You'll Never Be Spider-Man, Science Says


Science tells us a lot of things, in many cases things we didn't even know we needed to know. Without science, we'd be ignorant to the brain functions of dead salmon, the complex physical properties of the human ponytail and the most and least painful areas of the human body to be stung by a bee

Now, a new study published in the journal Proceedings of the National Academy of Sciences has officially determined that, no, you cannot be Spider-Man.

A team of researchers from four universities concluded that as animals grow, they require more and more adhesive padding on their bodies to climb surfaces the way an insect or a frog does, and that for a human to successfully ascend a smooth vertical would require 40% of the person's surface area covered in adhesive material like that which pads gecko feet.

Here's the visual:

David Labonte

"As climbing animals get larger and larger, it gets increasingly difficult to stick," one of the study's authors and a professor at Cambridge University's department of zoology, David Labonte, told Mic. "Animals use two different strategies to solve this problem: They make their pads bigger, and they make their pads stickier."

Geckos are currently the largest animals with adhesive limbs agile enough to walk up walls; the team observed that in many larger animals, pads got stickier, but that the increased stickiness topped out beyond animals larger than the lizard.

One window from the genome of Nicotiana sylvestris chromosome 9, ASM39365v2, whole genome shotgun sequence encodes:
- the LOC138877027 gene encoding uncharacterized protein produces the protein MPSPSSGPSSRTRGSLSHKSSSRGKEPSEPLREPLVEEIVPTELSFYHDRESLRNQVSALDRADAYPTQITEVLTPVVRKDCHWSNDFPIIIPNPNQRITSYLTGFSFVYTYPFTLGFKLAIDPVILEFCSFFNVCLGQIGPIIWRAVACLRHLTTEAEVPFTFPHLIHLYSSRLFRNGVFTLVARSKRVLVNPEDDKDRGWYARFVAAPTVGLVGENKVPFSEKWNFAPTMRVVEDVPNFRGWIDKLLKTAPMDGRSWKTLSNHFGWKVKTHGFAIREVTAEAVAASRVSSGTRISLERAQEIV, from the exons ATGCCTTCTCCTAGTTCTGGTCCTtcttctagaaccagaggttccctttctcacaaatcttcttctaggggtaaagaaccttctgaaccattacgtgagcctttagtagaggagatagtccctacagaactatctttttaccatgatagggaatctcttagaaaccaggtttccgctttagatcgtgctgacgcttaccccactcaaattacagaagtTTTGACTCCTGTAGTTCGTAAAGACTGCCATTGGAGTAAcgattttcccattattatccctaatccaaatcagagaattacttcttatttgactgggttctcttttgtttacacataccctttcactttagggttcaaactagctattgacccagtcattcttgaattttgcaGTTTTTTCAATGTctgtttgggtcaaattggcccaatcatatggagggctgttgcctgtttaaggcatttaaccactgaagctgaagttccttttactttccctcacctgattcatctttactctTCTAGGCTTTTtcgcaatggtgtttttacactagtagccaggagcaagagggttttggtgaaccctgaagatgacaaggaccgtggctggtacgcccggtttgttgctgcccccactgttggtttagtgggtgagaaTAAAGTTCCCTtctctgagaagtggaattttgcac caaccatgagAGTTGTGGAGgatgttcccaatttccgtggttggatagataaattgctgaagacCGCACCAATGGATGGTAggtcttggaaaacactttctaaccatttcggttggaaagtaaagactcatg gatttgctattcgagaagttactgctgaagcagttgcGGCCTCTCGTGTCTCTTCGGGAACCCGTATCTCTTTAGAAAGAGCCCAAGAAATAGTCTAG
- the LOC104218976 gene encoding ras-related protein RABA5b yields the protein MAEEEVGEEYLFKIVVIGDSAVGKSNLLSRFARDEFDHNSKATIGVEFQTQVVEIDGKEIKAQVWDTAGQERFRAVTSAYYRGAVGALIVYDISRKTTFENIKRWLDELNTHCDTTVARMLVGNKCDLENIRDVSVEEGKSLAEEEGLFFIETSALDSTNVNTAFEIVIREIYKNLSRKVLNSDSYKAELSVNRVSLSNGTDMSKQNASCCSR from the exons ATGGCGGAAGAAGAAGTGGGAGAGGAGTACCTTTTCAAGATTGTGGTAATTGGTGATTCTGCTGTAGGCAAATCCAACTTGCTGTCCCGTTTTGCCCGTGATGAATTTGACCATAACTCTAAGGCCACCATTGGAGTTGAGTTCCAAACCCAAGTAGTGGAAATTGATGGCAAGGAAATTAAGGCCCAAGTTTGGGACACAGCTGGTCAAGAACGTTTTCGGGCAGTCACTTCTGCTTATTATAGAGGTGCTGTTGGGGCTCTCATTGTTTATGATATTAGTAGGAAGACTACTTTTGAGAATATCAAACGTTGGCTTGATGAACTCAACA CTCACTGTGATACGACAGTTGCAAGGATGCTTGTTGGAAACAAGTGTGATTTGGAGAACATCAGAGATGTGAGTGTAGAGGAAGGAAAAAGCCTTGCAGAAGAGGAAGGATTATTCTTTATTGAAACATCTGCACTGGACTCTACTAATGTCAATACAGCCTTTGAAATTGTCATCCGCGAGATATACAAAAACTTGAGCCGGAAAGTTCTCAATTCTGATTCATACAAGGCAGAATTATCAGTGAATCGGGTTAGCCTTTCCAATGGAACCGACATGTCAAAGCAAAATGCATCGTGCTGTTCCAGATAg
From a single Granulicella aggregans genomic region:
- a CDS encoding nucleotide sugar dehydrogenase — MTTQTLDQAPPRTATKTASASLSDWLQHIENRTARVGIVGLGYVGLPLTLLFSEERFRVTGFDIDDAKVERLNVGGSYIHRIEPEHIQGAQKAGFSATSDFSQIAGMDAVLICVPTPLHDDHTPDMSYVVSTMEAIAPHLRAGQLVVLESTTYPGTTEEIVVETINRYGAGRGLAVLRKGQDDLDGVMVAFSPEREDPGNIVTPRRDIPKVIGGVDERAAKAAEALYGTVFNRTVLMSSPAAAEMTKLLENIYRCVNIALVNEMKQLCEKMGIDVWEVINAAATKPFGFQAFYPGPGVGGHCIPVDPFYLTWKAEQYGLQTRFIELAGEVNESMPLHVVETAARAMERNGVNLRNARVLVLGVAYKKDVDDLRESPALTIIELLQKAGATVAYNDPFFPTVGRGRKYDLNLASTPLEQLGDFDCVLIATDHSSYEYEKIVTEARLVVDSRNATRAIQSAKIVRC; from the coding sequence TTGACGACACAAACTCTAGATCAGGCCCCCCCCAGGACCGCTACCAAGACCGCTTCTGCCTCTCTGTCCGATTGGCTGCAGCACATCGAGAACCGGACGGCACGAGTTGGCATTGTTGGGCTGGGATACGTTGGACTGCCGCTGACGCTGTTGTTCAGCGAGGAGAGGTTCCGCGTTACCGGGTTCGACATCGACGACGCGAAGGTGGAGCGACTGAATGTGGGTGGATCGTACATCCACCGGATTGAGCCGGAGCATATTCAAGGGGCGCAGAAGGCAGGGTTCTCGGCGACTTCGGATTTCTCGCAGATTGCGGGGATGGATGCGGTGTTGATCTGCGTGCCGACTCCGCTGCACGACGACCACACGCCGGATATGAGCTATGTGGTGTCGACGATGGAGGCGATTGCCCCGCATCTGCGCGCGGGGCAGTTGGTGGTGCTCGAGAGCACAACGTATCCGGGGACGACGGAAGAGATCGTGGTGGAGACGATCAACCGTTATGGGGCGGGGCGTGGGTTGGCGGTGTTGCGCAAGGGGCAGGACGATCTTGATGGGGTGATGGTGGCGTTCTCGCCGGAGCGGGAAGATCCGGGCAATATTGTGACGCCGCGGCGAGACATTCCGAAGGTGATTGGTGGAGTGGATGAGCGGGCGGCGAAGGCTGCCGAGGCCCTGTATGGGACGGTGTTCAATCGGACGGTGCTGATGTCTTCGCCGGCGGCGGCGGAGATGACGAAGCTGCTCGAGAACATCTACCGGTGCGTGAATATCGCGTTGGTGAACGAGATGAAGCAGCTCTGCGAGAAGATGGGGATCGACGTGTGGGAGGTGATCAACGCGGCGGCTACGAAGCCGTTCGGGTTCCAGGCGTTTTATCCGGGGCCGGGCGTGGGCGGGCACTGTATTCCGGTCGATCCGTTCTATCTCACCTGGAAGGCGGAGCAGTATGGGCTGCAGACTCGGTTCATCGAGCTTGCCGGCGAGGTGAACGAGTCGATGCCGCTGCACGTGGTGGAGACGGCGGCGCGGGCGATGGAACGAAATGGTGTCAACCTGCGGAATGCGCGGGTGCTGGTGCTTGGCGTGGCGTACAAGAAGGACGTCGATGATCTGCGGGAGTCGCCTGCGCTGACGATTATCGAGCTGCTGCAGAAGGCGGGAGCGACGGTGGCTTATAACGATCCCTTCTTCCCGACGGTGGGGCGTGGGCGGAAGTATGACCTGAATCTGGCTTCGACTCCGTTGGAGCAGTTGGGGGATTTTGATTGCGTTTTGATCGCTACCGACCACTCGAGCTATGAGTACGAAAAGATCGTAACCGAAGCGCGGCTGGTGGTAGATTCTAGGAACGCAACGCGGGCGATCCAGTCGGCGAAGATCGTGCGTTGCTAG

Indeed, the hope of Labonte and others was not a play for the Ig Nobel Prizes, but rather serious research into how animal adhesives could be applied to synthetic ones. 

"We wanted to figure out why geckos are the largest animals that climb with adhesive pads," Labonte said. "[We're] hoping to identify strategies that would allow us to improve man-made adhesives, so that they can work over large areas."


So why couldn't humans just have a small area of really, really, really, sticky adhesive padding? It's not out of the question, but according to Labonte, the challenges would outweigh the practical benefits. "Stickiness comes at a price," he said. "You won't be as agile as a gecko, but rather slow and clumsy."

So in conclusion: Spider-Man. No. And if you're thinking of subjecting yourself to cosmic radiation in an attempt to develop other supernatural powers — well, that's probably a bad idea, too.